Not that it makes Clinton any less corrupt or that Sanders didn’t lose because Clinton got all the anti semitic minority votes.

    • Santi Tafarella says:

      I agree that the issue of whether Clinton is more corrupt than the average American politician is independent of whether Trump’s tweet is antisemitic. I regard the Trump tweet image as jarring. The moment I saw it, I could barely believe that he could be so brazen. I simply assumed he had forwarded the image from a white supremacist website (as he had done with a Mussolini quote), and somehow didn’t notice (!) where it came from. And when I read that the image had been generated in-house, within his own campaign, perhaps by himself directly…well, what can one say? This is the sort of moment that ought to be focused on by journalists until Trump addresses it directly–and there should be a sustained conversation about it, for it encapsulates everything dangerous about this moment in the nation’s history, and what it means to enter a voting booth and cast a ballot for this man. We need focus here, not indulge cognitive dissonance and a moving-on to the next distraction.

      Trump’s tweet recalls the scene from Woody Allen’s Husbands and Wives, where a couple is about to go to dinner with Woody and Mia, and just before they head out the door together, that announce that they’re getting a divorce. This is accompanied by a nonchalant, “Let’s eat.” But Mia Farrow freaks out. “Let’s eat? Let’s eat!?”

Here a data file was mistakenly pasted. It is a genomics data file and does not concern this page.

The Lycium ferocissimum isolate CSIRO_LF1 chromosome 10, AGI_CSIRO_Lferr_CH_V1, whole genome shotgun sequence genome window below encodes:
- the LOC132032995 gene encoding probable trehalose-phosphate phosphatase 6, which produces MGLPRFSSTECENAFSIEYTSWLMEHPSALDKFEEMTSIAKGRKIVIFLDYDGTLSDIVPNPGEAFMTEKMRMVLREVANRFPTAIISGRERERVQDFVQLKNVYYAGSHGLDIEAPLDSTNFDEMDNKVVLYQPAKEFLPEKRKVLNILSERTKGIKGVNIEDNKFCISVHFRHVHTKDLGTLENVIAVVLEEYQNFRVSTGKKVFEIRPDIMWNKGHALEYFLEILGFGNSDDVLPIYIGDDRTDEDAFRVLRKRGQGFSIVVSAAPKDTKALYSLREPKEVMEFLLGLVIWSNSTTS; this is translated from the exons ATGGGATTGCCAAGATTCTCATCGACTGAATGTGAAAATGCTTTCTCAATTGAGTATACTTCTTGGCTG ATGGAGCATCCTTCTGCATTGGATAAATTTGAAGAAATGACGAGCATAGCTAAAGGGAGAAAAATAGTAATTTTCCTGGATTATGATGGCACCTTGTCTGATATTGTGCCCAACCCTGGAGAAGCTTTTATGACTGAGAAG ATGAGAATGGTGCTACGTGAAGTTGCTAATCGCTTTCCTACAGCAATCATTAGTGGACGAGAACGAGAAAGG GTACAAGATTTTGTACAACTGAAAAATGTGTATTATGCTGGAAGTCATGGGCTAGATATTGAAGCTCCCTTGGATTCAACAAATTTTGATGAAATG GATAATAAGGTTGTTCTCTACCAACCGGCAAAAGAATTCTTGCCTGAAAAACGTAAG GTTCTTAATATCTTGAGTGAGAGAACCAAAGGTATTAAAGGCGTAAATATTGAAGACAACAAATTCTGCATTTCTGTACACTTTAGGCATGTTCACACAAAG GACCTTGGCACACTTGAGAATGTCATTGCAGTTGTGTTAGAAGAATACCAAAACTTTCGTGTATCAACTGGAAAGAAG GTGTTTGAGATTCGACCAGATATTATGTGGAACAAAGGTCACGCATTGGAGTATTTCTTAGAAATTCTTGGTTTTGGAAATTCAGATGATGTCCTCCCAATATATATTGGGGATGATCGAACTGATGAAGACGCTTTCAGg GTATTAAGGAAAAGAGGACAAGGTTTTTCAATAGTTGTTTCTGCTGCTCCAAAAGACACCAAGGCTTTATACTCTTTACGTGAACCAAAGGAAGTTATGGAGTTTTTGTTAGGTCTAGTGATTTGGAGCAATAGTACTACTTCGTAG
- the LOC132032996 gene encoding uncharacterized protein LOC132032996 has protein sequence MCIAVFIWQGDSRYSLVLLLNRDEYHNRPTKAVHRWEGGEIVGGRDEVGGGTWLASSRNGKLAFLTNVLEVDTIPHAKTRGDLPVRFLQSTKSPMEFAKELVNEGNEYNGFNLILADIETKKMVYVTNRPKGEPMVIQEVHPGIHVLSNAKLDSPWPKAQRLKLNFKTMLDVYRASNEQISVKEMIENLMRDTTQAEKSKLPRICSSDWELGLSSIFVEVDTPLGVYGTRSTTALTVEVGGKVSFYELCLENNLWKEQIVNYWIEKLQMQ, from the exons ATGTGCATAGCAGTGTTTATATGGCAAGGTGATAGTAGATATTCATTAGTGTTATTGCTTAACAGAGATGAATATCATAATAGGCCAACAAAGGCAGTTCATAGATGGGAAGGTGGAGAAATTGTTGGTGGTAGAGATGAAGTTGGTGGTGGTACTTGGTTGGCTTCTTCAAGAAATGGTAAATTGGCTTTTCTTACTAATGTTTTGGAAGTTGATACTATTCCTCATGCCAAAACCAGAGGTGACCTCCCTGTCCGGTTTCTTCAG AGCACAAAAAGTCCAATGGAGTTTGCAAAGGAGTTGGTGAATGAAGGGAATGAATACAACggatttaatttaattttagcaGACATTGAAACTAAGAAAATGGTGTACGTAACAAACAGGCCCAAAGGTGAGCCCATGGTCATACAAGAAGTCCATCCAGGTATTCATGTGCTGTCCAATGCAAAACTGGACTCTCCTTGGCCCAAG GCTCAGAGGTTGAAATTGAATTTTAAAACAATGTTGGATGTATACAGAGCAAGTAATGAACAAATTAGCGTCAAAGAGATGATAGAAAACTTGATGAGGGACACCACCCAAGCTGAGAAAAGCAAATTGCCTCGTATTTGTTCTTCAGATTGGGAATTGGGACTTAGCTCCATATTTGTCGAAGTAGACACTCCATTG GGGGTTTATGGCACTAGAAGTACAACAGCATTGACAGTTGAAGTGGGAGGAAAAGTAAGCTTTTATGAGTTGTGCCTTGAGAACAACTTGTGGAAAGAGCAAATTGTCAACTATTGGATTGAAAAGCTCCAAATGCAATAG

Trump’s tweet breaks the American social contract. It’s akin to a divorce. You don’t just shrug, and move on. You stop and deal with what the declaration means. And you don’t let the announcing party move on without explanation–not if you’re going to go on having a relationship with the person.

      Let’s eat! Seriously?

  3. Staffan says:

    “I simply assumed he had forwarded the image from a white supremacist website (as he had done with a Mussolini quote), and somehow didn’t notice (!) where it came from.”

    Most sources say the picture comes from a guy who calls himself Fishbonehead, who appears to be racist but not part of Trump’s campaign. Lot’s of people now claim Trump was unaware of it’s antisemitic nature. I don’t buy it.

    That said, I’d vote for him if I was American. Besides crime, corruption, low intelligence, mass immigration also means mass importation of antisemitic people. Trump is the only one who wants to stem that influx.

    • Santi Tafarella says:

      Your response illustrates the tricky position a centrist liberal like myself is in. I feel sandwiched between a populist nationalism and an irresponsible capitalism (big oil, big coal, big banks, Rupert Murdoch, etc.) that fuels populist resentments. I don’t know if the center can hold. It obviously didn’t in Britain. We’ll see in November about the United States. One of my biggest concerns is the fate of the Paris agreement on climate change. There is a new international and Anglo-French humanist politics (all men are brothers, etc.) trying to be birthed out of the environmental movement, the EU, etc., but it faces heavy headwinds.